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Article
January 4, 1958

UNILATERAL RENAL DISEASE AND HYPERTENSION: REPORT OF THREE SUCCESSFULLY TREATED CASES

Author Affiliations

Salt Lake City

From the Department of Medicine, University of Utah College of Medicine, and the Veterans Administration Hospital.

JAMA. 1958;166(1):18-22. doi:10.1001/jama.1958.02990010020005
Abstract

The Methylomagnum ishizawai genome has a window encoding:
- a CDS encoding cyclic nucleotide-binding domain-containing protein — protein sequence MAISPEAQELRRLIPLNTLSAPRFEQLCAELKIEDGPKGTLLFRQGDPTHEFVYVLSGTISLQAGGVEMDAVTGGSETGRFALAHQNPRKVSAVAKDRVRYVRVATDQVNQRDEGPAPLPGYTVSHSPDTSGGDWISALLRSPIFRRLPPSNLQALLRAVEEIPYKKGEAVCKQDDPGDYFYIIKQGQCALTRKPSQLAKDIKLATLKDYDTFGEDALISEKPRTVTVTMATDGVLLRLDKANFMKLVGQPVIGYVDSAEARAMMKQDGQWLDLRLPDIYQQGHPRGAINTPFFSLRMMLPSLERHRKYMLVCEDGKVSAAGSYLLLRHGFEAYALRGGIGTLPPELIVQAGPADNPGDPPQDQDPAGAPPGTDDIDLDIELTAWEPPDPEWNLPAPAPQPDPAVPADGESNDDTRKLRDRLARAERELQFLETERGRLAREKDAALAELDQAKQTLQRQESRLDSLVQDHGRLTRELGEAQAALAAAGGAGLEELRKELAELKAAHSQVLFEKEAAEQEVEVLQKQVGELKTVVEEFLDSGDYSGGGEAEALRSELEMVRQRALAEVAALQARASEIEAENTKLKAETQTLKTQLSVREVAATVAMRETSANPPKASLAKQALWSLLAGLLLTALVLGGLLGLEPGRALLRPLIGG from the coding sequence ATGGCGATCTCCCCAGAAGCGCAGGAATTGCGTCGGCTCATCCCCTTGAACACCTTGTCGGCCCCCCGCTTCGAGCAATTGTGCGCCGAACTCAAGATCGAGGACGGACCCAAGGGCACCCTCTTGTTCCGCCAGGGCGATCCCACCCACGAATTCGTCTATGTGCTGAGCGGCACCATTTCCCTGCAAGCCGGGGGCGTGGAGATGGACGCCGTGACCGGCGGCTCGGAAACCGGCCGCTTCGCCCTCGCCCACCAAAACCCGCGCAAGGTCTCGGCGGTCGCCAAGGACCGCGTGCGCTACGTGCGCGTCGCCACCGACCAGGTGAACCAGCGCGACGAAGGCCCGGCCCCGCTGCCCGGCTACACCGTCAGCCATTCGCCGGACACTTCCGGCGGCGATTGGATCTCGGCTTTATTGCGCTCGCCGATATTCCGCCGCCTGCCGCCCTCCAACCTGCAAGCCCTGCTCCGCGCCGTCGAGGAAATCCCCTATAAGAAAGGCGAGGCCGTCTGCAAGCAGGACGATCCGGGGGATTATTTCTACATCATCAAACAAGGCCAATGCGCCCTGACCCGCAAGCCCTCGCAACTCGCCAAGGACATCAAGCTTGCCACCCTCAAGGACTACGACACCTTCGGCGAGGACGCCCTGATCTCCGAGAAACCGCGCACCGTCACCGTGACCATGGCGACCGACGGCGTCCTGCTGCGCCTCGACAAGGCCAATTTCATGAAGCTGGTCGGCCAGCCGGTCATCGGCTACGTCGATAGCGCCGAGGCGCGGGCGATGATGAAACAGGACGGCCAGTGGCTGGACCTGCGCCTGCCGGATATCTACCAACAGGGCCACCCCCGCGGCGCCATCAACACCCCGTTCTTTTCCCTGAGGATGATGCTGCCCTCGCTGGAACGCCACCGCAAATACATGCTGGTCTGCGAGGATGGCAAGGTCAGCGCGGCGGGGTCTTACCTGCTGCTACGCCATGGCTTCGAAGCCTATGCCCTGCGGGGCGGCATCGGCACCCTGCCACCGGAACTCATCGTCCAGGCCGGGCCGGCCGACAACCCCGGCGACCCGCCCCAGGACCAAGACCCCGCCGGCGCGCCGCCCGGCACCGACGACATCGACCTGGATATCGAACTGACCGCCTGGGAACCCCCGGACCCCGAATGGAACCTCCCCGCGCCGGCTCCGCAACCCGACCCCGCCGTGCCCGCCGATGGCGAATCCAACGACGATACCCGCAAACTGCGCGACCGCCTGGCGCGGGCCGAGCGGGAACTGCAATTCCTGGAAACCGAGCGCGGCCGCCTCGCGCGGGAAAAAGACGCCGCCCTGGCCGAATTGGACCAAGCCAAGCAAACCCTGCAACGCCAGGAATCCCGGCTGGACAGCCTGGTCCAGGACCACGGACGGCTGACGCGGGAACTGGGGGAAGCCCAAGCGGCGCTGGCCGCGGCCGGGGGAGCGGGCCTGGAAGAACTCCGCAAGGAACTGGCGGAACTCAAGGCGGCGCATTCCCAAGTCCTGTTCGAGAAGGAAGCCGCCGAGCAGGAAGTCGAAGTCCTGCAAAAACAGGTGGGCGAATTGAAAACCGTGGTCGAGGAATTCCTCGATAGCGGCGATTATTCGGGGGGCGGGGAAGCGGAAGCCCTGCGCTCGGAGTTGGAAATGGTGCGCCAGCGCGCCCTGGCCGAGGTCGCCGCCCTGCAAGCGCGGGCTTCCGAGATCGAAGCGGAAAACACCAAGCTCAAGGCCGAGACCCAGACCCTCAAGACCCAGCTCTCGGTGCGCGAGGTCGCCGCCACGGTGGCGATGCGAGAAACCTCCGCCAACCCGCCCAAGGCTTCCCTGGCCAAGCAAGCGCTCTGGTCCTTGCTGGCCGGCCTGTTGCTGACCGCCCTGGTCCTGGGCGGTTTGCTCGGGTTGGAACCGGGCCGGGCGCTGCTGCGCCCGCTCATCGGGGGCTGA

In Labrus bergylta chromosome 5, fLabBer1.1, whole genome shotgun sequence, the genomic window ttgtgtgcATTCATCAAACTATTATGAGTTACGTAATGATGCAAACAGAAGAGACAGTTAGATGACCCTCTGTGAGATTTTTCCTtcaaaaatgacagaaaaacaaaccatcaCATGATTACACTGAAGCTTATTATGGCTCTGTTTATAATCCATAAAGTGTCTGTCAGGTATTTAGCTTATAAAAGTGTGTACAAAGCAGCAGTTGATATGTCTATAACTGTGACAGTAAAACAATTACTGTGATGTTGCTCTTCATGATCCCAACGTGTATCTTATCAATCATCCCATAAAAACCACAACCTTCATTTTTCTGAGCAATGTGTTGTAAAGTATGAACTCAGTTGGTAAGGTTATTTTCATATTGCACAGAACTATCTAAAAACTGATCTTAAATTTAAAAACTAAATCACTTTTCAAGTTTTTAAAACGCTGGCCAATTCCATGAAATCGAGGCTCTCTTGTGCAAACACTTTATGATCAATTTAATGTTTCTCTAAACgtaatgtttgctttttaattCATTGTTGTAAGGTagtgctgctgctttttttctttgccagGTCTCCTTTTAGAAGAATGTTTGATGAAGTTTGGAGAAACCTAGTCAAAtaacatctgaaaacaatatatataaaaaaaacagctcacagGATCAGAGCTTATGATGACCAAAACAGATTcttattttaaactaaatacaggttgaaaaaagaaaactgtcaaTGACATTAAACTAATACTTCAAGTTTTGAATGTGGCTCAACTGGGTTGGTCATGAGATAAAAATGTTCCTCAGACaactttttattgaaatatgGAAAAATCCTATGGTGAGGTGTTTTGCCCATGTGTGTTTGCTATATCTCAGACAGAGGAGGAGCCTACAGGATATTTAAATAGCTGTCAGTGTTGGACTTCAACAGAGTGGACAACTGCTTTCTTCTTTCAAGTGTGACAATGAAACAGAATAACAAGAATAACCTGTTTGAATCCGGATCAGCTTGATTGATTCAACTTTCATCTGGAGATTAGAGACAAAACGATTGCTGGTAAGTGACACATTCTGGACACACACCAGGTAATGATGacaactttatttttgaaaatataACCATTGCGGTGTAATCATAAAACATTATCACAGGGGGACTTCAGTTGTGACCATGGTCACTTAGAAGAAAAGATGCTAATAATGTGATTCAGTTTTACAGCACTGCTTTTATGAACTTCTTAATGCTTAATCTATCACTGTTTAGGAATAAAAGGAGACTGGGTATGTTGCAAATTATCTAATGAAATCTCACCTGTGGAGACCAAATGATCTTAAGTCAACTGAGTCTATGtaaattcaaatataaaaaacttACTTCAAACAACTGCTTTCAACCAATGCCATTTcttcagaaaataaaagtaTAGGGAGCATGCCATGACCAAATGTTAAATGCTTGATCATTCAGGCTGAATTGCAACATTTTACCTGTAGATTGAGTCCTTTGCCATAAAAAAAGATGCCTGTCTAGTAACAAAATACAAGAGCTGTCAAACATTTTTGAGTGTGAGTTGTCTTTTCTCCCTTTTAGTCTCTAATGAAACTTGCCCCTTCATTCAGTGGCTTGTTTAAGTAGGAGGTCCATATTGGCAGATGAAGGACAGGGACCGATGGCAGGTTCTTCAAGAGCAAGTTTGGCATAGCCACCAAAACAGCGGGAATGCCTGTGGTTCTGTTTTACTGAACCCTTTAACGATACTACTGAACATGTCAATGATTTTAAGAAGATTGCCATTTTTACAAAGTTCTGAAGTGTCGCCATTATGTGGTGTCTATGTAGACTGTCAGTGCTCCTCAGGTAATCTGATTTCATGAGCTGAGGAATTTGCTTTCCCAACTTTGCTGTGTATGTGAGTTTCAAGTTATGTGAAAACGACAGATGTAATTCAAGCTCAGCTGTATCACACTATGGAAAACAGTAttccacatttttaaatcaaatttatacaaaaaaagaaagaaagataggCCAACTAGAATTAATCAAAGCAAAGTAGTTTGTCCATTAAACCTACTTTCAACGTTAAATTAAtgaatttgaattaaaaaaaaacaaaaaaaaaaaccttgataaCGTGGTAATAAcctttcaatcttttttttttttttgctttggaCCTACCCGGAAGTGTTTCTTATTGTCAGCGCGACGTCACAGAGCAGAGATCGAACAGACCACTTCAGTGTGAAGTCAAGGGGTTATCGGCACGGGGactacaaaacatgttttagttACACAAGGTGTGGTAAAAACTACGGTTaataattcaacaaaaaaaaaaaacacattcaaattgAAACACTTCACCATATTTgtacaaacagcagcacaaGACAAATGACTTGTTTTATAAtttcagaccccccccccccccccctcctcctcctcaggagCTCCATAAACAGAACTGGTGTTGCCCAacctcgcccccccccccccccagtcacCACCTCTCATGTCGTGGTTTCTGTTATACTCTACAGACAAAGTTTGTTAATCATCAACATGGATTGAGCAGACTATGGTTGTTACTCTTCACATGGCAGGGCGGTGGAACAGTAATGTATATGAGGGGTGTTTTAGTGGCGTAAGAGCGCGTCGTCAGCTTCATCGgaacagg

At the present time the bulk of evidence seems to implicate pyelonephritis and various vascular lesions as the two main causes of renal hypertension. The theory is that an ischemic kidney elaborates a proteolytic enzyme (renin) which combines with a plasma globulin to produce an active pressor polypeptide which elevates the blood pressure. The manifestations of unilateral disease vary, but suspicion should be aroused when the history includes recent trauma to the abdomen or flank, abdominal or flank pain mimicking abdominal disease, a known source of emboli, and past pyelonephritis. Ureteral catheterization for measurement of sodium and water excretion will aid in the detection of an increased number of such

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